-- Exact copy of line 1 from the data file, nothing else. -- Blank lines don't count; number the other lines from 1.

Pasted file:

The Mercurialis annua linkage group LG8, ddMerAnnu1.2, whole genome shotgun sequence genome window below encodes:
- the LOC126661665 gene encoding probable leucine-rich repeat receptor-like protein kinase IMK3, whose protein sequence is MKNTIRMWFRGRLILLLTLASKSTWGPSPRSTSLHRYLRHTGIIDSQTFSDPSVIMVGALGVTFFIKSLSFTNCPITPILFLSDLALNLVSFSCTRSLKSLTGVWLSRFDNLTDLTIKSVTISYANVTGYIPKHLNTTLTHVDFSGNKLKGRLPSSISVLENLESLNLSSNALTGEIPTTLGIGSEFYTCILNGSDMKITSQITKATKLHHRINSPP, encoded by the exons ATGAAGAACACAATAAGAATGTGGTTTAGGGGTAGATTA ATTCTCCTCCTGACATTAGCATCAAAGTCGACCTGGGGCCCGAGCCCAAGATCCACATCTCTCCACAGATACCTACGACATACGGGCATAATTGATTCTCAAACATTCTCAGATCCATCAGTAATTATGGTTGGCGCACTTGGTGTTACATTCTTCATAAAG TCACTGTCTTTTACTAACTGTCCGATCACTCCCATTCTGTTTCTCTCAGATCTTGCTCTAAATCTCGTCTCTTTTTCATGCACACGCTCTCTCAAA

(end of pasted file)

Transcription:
The Mercurialis annua linkage group LG8, ddMerAnnu1.2, whole genome shotgun sequence genome window below encodes: